Saturday, November 08, 2014


After the election, now what?

As a Social Democrat, my reaction to last Tuesday's election is somewhere between alarm and HARRUMPH!  Pundits have explained to the public that the voters were voting their dissatisfaction with the way things are.  The consensus seems to be that

  1. It wasn't that immigration reform wasn't passed;
  2. It wasn't that gay marriage has not become accepted everywhere;
  3. It wasn't a matter of "right to life" trumping "right to choose."
It wasn't any of those urgent issues, each of which affects only a small portion of the public.  It was an issue that affects almost everybody.  Although the economic news looks good, with more new jobs created every month, the average worker does not experience any improvement in his own pay or his standard of living.  All of the new prosperity seems to be going to the top one percent or so of the population.  Why should Joe the carpenter feel happy that Archibald the rich man is ten percent richer this year than last year?  Archibald is getting richer; Joe isn't.

This issue of the increased prosperity benefiting only the wealthy few has been discussed and presented and chewed to death without anyone anyone doing anything to change it.  What we hear is that in the good old days when Truman, Eisenhower, and Kennedy were President we had strong labor unions that saw to it that working people got raises to share in the increased prosperity.  Today labor unions are weak or moribund and wages are stagnant.  What can be done about this situation?

I don't have an original or clever idea to propose.  I suggest that we take a look at an idea that was proposed by a Liberal Republican President about the time that labor unions were losing their power to influence decisions about wages: the Negative Income Tax.  If your income is below the poverty line, you get an income tax refund big enough to get you at least up to the line.  Of course the whole idea wasn't adopted.  What was adopted was a small refund for low-wage workers.  Not a complete solution but better than nothing.  Also, it was proposed by a Republican President who was able, in spite of his inner liberal feelings, to pass himself off as a dedicated Conservative and earn the hatred of the opposition (Democratic) Party.  He was one of the two Liberal Republican Presidents of the twentieth century.  The other one was Theodore Roosevelt.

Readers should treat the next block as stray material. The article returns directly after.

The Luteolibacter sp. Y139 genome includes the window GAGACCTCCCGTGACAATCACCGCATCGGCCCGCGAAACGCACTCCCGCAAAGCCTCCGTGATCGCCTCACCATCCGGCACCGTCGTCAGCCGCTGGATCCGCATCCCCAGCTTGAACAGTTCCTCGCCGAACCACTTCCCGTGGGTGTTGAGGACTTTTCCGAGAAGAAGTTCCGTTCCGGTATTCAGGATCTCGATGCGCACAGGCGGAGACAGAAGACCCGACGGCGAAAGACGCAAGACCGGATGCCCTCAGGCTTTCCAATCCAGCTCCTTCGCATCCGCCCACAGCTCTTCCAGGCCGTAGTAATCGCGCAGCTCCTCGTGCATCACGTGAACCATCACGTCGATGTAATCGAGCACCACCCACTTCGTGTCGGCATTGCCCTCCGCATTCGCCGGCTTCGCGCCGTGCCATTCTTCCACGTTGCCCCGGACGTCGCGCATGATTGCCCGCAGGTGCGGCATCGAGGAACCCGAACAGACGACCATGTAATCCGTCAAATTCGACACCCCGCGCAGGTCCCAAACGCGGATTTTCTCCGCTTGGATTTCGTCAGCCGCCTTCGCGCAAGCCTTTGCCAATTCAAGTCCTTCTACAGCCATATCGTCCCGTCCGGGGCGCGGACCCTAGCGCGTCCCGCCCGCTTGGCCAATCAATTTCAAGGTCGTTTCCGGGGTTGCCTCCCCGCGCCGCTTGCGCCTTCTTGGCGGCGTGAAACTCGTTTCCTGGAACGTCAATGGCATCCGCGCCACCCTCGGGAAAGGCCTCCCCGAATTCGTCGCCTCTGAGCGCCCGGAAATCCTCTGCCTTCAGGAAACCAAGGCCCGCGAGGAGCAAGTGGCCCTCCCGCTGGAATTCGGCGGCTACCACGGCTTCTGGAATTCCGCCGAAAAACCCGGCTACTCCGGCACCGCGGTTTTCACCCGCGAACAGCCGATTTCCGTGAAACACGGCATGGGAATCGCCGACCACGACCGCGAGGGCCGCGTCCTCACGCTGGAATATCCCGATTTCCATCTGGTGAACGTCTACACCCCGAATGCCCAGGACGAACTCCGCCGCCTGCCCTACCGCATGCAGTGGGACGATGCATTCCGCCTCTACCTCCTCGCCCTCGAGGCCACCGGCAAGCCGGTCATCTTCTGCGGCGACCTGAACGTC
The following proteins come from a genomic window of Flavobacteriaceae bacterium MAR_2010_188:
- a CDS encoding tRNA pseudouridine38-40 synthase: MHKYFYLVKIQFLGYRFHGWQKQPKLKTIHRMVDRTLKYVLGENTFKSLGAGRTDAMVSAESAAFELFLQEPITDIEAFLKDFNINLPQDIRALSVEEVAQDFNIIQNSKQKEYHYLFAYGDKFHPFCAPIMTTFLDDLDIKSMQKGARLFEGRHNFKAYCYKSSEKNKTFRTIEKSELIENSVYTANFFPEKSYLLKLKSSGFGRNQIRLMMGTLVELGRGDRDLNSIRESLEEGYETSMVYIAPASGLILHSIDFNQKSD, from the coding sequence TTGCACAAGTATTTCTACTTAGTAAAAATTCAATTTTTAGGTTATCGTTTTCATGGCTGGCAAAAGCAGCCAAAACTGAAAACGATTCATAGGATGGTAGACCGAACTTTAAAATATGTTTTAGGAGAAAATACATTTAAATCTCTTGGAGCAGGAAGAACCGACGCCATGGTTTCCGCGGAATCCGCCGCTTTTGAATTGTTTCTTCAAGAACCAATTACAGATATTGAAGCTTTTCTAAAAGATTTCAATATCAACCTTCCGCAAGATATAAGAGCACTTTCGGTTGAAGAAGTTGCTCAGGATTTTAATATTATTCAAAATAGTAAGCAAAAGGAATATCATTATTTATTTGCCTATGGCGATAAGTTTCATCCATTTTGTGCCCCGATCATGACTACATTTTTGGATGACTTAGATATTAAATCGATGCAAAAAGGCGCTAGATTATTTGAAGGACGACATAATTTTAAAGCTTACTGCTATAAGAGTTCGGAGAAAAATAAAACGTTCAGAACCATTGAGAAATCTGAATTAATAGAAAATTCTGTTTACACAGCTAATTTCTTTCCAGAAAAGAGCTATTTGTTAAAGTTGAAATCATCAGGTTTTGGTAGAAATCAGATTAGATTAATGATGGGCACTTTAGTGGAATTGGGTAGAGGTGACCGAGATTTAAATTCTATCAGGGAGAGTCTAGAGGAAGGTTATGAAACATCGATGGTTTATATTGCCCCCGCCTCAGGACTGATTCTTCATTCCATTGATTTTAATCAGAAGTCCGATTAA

So, as a third generation Democrat, let me state loud and clear that I absolutely hate and despise the Negative Income Tax.  It's a Republican trick to confuse the public.  It's vile.  I shall ask my congressman to vote against it fifty times if it ever becomes law.

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